Tropical forests play a major role in the carbon cycle of the terrestrial biosphere. Recent field studies have provided detailed descriptions of the carbon cycle of mature tropical forests, but logged or secondary forests have received much less attention. Here, we report the first measures of total net primary productivity (NPP) and its allocation along a disturbance gradient from old‐growth forests to moderately and heavily logged forests in Malaysian Borneo. We measured the main NPP components (woody, fine root and canopy NPP) in old‐growth (n = 6) and logged (n = 5) 1 ha forest plots. Overall, the total NPP did not differ between old‐growth and logged forest (13.5 ± 0.5 and 15.7 ± 1.5 Mg C ha−1 year−1 respectively). However, logged forests allocated significantly higher fraction into woody NPP at the expense of the canopy NPP (42% and 48% into woody and canopy NPP, respectively, in old‐growth forest vs 66% and 23% in logged forest). When controlling for local stand structure, NPP in logged forest stands was 41% higher, and woody NPP was 150% higher than in old‐growth stands with similar basal area, but this was offset by structure effects (higher gap frequency and absence of large trees in logged forest). This pattern was not driven by species turnover: the average woody NPP of all species groups within logged forest (pioneers, nonpioneers, species unique to logged plots and species shared with old‐growth plots) was similar. Hence, below a threshold of very heavy disturbance, logged forests can exhibit higher NPP and higher allocation to wood; such shifts in carbon cycling persist for decades after the logging event. Given that the majority of tropical forest biome has experienced some degree of logging, our results demonstrate that logging can cause substantial shifts in carbon production and allocation in tropical forests.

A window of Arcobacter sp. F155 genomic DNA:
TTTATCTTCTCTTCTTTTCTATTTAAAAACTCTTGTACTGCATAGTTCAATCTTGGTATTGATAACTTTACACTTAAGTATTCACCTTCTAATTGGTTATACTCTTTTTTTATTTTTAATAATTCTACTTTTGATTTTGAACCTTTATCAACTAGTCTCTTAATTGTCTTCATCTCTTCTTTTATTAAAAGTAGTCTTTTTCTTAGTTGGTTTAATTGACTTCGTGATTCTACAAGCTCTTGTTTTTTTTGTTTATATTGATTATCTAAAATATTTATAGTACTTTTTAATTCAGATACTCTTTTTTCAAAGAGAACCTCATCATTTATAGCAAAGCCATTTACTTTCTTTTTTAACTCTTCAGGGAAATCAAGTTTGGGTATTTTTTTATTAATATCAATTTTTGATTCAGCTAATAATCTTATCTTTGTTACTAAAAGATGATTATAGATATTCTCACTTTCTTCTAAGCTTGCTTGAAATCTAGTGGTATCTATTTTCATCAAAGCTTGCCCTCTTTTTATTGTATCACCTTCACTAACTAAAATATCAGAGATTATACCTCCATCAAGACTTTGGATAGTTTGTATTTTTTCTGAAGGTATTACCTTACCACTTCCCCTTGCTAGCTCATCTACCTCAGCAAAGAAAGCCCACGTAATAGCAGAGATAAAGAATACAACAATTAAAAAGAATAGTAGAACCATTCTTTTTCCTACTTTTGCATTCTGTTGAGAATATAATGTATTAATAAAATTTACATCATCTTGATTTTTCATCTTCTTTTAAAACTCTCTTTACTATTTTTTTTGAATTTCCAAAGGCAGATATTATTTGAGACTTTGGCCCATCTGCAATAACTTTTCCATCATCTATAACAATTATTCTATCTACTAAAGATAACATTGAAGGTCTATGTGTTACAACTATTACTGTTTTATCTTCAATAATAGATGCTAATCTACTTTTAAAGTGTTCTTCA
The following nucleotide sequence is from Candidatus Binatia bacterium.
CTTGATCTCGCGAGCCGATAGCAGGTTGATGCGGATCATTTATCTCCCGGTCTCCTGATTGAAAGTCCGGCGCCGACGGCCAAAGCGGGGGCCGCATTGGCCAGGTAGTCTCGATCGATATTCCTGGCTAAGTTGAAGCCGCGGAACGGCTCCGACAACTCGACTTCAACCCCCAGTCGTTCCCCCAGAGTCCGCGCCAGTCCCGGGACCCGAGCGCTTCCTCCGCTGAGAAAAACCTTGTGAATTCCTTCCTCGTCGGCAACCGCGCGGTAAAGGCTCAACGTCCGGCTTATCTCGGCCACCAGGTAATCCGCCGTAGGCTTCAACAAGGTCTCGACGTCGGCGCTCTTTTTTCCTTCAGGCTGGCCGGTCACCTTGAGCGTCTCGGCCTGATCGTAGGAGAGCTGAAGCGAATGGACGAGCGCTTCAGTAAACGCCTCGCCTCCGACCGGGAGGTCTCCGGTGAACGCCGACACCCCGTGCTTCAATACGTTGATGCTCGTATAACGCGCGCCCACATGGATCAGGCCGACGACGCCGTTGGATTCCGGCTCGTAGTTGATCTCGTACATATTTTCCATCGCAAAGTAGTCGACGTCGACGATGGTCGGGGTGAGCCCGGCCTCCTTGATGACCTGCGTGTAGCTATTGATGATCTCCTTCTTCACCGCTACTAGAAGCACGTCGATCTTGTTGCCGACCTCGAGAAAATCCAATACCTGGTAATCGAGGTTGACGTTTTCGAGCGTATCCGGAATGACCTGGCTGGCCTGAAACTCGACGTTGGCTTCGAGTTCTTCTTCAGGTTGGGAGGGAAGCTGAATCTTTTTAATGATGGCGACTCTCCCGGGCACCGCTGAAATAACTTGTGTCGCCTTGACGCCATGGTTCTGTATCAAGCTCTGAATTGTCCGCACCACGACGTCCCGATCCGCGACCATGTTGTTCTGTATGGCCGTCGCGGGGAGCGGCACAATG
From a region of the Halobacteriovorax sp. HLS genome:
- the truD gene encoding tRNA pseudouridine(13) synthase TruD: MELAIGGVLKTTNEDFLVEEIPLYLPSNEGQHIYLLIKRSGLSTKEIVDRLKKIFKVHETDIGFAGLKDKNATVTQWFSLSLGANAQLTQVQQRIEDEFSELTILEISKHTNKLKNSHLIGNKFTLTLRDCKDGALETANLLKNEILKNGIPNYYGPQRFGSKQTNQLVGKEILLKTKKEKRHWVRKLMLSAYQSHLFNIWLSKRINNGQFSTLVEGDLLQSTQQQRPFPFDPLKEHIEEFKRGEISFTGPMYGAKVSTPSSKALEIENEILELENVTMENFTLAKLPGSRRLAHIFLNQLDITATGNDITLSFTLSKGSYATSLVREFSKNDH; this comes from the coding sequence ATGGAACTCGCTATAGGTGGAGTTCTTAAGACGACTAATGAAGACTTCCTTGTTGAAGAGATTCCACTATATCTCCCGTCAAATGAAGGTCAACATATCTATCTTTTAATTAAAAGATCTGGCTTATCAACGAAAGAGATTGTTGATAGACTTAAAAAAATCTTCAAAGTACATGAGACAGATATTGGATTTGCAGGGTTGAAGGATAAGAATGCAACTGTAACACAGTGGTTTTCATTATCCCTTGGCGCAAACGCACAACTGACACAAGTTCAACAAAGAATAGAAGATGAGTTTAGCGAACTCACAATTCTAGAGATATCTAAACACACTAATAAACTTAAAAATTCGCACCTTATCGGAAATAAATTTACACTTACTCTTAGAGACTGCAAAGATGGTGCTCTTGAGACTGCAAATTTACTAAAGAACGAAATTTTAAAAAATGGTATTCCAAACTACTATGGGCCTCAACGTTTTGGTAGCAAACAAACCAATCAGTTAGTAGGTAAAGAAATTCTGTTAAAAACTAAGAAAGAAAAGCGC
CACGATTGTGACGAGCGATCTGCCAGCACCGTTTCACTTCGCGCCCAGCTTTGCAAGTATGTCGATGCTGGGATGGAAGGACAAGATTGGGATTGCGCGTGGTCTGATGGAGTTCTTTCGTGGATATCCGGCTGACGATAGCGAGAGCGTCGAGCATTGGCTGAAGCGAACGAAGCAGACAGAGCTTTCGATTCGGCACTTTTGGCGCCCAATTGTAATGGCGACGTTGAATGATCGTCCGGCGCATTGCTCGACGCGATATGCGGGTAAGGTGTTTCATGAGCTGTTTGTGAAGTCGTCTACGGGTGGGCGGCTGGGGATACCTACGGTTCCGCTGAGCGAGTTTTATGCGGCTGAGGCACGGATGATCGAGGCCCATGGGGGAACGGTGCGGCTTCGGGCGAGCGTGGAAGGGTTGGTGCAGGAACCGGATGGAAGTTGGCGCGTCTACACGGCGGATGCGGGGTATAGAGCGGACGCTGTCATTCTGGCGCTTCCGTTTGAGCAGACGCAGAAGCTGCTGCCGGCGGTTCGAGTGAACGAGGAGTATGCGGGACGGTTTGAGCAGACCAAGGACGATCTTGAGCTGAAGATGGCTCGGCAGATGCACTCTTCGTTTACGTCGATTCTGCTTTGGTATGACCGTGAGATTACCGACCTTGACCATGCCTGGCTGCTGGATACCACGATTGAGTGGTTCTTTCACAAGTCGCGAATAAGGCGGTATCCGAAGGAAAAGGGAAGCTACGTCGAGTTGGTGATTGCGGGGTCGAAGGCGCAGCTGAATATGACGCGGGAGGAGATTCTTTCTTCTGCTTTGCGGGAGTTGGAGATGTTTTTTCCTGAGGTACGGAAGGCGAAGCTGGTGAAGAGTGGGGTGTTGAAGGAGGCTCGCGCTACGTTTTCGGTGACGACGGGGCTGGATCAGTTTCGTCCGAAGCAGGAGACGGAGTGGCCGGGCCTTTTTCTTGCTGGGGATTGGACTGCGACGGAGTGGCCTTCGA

Global Change Biology – Wiley
Published: Jan 1, 2018
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